We also need to use that in the test suite. Otherwise, if we enable the system config location during the builds, user’s configuration may impact the test results.

We already have CLANG_CONFIG_FILE_SYSTEM_DIR, though for some reason isn’t it a cache variable. I think it’d be useful to have some default at least for unix derivatives, so that users wouldn’t end up being confused by every Linux distribution choosing their own directory.

As mentioned on the Phab review too - as for default-included config files, it would be great to have it look for e.g. <triple>.cfg too, if clang is invoked as clang -target <triple>. Currently this is done if clang is invoked via a symlinked name such as <triple>-clang, but not if the triple is set explicitly on the command line. (This would be very helpful wrt setting defaults like CLANG_DEFAULT_RTLIB and CLANG_DEFAULT_CXX_STDLIB etc, where you may want to have such defaults set for cross targets but not when operating as native compiler.)

Yes I have suggested this before - I think that would be very helpful for cross-compile toolchains.

I’ve submitted ⚙ D134018 [clang] [Driver] Add an option to disable default config filenames to add a --no-default-config option. Hopefully that’d help moving things forward.

1 Like

@mgorny has commandeered ⚙ D109621 [clang][Driver] Default to loading clang.cfg if config file not specified to add the support. Thanks for stepping up!

Cc some folks @davidchisnall @reinterpret_cast @rengolin @rnk from Configuration files for attention.

To be honest, I’ve only done the absolute minimum to make the current config useful for vendors, and covering the proverbial 99% of use cases, i.e. unless I’m mistaken, it makes it possible to install matching config files for all clang symlinks we install.

There are many things I dislike about the current logic, I’m not sure how much of that can be changed without breaking backwards compatibility (and whether we even need to worry about it) and I honestly doubt I want to be rewriting it.

The things I dislike that I’ve observed so far are, in no particular order:

  • There’s no way to actually refer to the “user directory” in user configuration directory (e.g. tilde expansion doesn’t work).
  • There’s no way to refer to XDG configuration dirs.
  • The logic is almost entirely based on clang executable filename, i.e. clang --driver-mode=... does the wrong thing, so does clang --target=....
  • The “default” config as added by my patch is used only when no target prefix is used, rather than as a generic fallback.
  • There’s a hack for -m32 that substitutes arch name in prefix.
  • The current logic tries every filename in all directories before trying the next filename, e.g. x86_64-clang++.cfg in system dir overrides x86_64.cfg in user dir. Not sure if it shouldn’t be the other way around.

Ok, I think I’ve hit my first roadblock so far: discontinuity between options supported by various clang drivers.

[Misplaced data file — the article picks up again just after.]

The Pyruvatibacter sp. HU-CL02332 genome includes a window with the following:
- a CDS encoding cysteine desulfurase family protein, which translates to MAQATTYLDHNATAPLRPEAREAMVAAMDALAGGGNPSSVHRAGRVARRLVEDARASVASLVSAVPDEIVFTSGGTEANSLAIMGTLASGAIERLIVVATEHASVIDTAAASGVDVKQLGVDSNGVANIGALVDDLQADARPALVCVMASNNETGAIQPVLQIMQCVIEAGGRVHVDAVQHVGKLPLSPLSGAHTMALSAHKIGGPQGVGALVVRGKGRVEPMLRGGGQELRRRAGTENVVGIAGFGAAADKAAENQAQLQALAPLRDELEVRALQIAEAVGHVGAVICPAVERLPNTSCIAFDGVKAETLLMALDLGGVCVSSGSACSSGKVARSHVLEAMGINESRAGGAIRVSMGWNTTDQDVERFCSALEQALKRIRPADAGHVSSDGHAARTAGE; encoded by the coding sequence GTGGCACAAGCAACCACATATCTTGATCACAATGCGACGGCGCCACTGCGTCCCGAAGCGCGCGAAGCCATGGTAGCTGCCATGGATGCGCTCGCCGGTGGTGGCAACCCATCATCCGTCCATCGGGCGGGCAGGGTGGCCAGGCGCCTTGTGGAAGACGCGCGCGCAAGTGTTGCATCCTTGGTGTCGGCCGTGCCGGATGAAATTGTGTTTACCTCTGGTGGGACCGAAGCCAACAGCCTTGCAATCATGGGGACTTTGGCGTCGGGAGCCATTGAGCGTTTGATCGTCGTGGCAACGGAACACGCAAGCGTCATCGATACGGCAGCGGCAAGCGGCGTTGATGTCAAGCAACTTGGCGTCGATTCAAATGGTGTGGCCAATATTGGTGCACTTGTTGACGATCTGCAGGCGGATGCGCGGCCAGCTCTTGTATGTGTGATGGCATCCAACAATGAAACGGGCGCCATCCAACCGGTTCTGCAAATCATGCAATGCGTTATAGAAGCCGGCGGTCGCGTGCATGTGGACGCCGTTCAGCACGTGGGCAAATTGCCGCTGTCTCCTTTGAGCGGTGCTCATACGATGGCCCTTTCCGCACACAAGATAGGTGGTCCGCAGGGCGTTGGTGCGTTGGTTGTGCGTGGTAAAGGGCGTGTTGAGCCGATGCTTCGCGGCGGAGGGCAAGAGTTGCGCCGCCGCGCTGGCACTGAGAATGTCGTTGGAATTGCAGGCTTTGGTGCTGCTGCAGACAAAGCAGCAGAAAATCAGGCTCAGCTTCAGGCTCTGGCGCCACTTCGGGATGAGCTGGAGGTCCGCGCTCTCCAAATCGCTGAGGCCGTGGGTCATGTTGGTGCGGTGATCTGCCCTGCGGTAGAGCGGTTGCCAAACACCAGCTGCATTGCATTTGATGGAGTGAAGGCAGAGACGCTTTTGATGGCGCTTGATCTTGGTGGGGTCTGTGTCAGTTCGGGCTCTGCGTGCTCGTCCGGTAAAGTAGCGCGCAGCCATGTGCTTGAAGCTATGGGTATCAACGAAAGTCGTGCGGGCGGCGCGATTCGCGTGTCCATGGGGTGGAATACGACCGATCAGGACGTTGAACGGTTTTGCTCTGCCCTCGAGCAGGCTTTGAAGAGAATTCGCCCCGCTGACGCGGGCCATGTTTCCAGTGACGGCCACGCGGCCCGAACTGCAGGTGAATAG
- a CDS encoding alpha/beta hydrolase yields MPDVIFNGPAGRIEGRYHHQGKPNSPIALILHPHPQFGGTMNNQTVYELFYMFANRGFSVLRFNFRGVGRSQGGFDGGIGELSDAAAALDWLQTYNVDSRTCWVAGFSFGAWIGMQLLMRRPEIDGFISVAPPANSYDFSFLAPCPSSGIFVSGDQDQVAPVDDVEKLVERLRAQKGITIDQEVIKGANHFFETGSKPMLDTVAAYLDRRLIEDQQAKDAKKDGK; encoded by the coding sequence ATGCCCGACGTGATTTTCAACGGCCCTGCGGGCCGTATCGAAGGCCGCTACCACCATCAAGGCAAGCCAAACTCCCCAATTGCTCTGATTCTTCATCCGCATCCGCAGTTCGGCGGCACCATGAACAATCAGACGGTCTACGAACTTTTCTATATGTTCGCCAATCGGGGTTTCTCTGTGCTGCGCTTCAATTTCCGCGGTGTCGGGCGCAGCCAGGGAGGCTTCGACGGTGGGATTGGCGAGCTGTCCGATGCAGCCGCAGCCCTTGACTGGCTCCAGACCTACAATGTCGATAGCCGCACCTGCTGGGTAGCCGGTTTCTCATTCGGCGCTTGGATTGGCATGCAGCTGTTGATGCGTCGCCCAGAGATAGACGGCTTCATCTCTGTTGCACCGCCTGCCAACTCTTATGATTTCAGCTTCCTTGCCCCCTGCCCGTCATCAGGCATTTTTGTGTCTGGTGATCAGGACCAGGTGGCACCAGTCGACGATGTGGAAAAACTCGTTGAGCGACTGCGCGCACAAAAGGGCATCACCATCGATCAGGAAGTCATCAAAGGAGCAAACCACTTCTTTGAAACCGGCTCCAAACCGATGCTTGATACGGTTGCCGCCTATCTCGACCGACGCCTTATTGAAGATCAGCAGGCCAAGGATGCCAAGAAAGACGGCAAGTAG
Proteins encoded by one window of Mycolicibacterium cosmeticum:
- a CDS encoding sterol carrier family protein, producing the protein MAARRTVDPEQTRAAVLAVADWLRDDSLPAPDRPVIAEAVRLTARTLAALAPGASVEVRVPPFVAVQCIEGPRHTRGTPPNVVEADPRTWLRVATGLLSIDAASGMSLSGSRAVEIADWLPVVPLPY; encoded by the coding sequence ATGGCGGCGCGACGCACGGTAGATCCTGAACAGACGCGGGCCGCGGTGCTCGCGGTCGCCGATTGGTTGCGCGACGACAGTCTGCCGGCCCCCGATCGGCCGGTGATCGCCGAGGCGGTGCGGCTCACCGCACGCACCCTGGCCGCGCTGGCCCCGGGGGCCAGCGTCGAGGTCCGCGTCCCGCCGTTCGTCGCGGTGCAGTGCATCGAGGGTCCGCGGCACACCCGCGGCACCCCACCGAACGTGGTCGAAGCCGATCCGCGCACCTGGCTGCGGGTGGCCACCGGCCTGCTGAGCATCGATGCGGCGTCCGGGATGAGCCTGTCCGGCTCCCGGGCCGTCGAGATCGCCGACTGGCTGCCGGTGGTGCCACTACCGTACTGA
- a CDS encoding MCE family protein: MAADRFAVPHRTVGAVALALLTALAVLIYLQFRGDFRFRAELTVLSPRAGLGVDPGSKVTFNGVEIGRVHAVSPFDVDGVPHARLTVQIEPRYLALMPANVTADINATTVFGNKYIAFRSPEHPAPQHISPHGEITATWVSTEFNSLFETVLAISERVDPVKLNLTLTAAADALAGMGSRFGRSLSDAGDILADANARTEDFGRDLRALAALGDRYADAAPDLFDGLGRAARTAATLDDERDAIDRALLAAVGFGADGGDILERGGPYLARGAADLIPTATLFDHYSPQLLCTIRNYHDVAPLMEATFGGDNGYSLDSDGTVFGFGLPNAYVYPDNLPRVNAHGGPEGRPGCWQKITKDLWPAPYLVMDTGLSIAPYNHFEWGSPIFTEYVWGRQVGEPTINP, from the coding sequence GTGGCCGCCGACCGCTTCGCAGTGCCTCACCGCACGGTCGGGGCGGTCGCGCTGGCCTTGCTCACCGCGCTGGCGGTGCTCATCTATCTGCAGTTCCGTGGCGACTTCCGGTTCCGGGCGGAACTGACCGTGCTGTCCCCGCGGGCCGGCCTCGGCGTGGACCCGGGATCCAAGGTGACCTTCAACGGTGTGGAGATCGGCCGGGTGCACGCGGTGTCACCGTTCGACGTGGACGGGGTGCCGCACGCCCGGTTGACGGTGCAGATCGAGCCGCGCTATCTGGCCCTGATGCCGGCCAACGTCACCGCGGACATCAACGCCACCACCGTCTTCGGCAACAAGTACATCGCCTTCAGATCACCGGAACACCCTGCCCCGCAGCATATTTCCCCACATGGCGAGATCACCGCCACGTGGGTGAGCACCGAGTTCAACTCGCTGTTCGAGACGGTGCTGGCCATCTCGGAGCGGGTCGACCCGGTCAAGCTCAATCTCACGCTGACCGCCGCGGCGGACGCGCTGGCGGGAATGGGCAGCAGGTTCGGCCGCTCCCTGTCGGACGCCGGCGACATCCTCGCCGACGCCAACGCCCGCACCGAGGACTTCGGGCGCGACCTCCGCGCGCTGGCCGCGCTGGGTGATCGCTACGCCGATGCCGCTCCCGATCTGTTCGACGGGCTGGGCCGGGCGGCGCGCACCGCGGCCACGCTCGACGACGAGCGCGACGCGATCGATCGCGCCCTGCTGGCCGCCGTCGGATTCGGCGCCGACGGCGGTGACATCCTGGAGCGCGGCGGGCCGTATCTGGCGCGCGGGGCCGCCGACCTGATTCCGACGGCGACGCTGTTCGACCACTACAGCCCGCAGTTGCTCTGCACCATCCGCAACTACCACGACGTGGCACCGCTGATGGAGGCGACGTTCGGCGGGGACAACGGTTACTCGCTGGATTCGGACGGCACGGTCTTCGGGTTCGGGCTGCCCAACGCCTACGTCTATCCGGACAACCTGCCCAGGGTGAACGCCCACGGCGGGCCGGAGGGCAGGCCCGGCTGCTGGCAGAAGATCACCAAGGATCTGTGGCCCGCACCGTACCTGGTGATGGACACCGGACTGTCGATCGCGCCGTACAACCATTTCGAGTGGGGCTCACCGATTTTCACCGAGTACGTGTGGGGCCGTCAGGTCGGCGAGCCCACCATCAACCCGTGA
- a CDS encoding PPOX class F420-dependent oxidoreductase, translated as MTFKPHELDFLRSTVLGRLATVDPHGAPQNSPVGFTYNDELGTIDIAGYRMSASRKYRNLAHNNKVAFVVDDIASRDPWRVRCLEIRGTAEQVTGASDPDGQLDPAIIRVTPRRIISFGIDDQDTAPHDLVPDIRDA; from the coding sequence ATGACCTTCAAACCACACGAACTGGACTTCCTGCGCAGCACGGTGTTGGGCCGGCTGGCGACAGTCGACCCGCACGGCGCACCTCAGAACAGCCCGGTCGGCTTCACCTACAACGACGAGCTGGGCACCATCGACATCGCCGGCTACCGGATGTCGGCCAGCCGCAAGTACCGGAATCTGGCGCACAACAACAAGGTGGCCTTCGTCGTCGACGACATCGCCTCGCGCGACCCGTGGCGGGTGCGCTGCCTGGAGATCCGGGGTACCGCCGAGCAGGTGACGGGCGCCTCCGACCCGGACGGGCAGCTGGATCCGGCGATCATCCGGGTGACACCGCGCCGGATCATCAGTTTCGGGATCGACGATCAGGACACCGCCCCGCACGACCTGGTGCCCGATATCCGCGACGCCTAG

So far we’ve considered using the following options in the system config file:

Right now setting these options in the main configuration file means that a variety of driver invocations will fail due to incorrect options. To be honest, I don’t think that it’s really a good solution to require users to supply two dozen configuration files for various driver mode-target combinations to make sure every one gets the right set of options. I see two potential solutions here. Either:

  1. Make more of the useful options "CoreOption"s to have them accepted across all drivers (and optionally emit “option unused” warnings for them — config file support already silences these warnings, so that should be OK).
  2. Make the config support silently ignore all invalid options.

To be honest, I think 1. seems more correct but I’m happy enough with either option. On top of that, I think it would also make sense to add an option like --verify-config that disables the “unknown option silencing” behavior of config parsing, to let users check if their configs are valid.

If clang searched for two config files, one for target and one for driver mode, could it reduce number of configuration files in your use case?

Yes, that would be helpful. However, FWIU we currently allow only a single configuration file, don’t we?

If we went that way, we should also probably improve the logic to respect the actual target and actual driver mode independently of the executable name. I’m not sure how much backwards compatibility we need, though.

Yes, but there are demands for more flexible solution for configuration file from several users, so it would be nice to improve existing mechanism.

Allowing two config files probably leads to support of two --config options or using some other way to specify target and driver config files separately. This option is used to bypass file search mechanism, which might be complex, and we need something similar in any case.

If you could work on that, that’d be most helpful. I’m afraid my time is limited (and I’ve already spent too much on it), yet given the need of testing changes prior to Clang 16.x release, it’d nice to have some working solution ASAP. Hence, my patch. However, OTOH I wouldn’t want people to start relying on it if the final config support is going to be different.

Hmm, maybe here’s a better description of what we would like to have.

Basically, we’d like to have something like gentoo-runtimes.cfg with the equivalent of:


and gentoo-gcc-install.cfg:


and we’d like to be able to reasonably include these configs so that they would be appropriately picked up by all clang invocations.